Elli was a sophomore in high school when she began experiencing unexplained episodes of light-headedness. Repeated doctor visits left her without answers. One doctor even told her it was just “hormonal teenager” issues. But in her gut, she always believed something was wrong.
When she was hired as a student worker at The Ohio State University Wexner Medical Center and was serendipitously placed in the surgical waiting room at Ohio State’s James Cancer Hospital and Solove Research Institute, she got to know head and neck oncologic surgeon Matthew Old, MD. After describing her symptoms and frustrations, Dr. Old agreed to see her in the clinic where he diagnosed her with a rare head and neck tumor called a paraganglioma.
Paragangliomas are rare, and the form that Elli has only occurs in just one of every two million people. The majority of these tumors are benign (97 percent), but they are considered very high risk because they often occur in a critical area of the head where nerves that control important bodily functions like speaking, swallowing and hearing reside.
Elli underwent a 17-hour surgery involving three surgeons and dozens of medical support staff to remove the softball-sized tumor from the base of her skull. It had already resulted in partial hearing loss and paralysis of her tongue/vocal cord on the right side. Her treatment team estimates the tumor had been slowly growing for eight years prior to her diagnosis. Left untreated, it could have ultimately caused her to have a stroke or completely lose her ability to hear, speak and/or swallow.
She spent one night in the ICU, four in The James inpatient and six at the Dodd Rehabilitation Hospital, followed by a second two-hour surgery and one additional night at The James.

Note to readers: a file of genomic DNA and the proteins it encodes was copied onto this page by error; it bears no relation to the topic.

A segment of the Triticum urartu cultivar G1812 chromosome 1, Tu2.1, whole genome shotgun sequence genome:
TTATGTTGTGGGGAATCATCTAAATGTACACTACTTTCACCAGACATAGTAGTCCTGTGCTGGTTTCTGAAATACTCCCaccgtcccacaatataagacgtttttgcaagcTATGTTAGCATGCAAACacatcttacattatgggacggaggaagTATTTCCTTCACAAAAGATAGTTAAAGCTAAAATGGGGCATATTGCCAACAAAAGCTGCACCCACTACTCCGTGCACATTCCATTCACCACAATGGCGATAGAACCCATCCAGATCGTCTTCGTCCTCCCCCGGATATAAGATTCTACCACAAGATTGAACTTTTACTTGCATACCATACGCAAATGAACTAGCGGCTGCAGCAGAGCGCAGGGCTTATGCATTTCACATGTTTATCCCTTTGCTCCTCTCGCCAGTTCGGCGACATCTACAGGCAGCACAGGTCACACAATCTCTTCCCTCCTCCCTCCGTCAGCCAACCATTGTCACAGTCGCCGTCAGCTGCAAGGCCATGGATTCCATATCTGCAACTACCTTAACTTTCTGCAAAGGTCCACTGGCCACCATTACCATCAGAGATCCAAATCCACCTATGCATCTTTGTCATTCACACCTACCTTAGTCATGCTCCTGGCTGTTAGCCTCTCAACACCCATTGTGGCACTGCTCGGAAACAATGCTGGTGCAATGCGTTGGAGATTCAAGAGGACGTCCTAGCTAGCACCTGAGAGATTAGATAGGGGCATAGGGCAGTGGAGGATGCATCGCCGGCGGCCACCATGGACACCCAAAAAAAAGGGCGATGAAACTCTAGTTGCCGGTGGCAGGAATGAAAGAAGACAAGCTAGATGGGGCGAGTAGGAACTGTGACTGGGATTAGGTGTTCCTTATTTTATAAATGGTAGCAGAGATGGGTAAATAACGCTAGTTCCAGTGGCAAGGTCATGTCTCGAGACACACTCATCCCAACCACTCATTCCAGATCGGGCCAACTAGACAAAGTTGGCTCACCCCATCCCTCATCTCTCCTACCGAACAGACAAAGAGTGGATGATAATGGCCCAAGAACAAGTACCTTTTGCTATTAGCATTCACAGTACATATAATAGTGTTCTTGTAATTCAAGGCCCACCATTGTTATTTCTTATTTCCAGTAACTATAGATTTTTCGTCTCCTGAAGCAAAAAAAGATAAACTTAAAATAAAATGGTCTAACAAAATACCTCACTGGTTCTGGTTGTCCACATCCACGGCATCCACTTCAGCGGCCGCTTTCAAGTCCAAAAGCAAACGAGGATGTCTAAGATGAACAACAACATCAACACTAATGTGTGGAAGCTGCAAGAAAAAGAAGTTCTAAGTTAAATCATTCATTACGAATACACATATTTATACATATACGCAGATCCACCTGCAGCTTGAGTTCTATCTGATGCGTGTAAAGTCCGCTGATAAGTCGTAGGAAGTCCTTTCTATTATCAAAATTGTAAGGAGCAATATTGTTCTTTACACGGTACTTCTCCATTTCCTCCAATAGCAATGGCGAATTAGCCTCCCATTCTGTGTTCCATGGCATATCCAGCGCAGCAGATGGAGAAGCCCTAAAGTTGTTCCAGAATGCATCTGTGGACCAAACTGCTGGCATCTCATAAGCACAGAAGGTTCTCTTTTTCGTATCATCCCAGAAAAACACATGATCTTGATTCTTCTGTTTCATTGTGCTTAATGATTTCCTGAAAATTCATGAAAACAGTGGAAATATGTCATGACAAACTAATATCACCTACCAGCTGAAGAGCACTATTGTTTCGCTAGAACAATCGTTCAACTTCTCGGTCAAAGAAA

Prior to surgery, doctors prepared Elli and her family for a long road to recovery – up to 18 months, depending on how the tumor’s removal would impact her ability to speak, swallow and hear post-surgery. But just six weeks post-op, Elli returned to work at The James where she was greeted with a surprise celebration from the more than 40 surgery staff who took part in her care.
A highly orchestrated sequence of events, surgery to remove Elli’s tumor started with opening her neck to get access to the tumor. Dr. Old separated critical nerves and important structures in an effort to dislodge the carotid artery from the tumor. Neurosurgeon Daniel Prevedello, MD, was on standby in order to gain deeper access into the base of the skull to access the tumor. Oliver Adunka, MD, addressed the tumor involvement in her ear canal. Although his services were fortunately not needed, vascular surgeon Michael Go, MD, was on standby to create a vein graft from a vessel in Elli’s leg to bypass the carotid and restore blood flow to her brain and upper body should the carotid artery have needed to be removed entirely.
Noting that she feels “amazing and grateful,” Elli says she draws strength from her two younger brothers, who both have their own health challenges.
Elli is not 100 percent “better” — she continues therapy to learn how to modify her eating to accommodate certain foods, to strengthen her voice and to address some loss of feeling in one of her feet. But she has answers. Her hearing is intact. Her facial nerve is intact. She can speak. She can swallow. And she is even more motivated to pursue her goal of becoming a physician.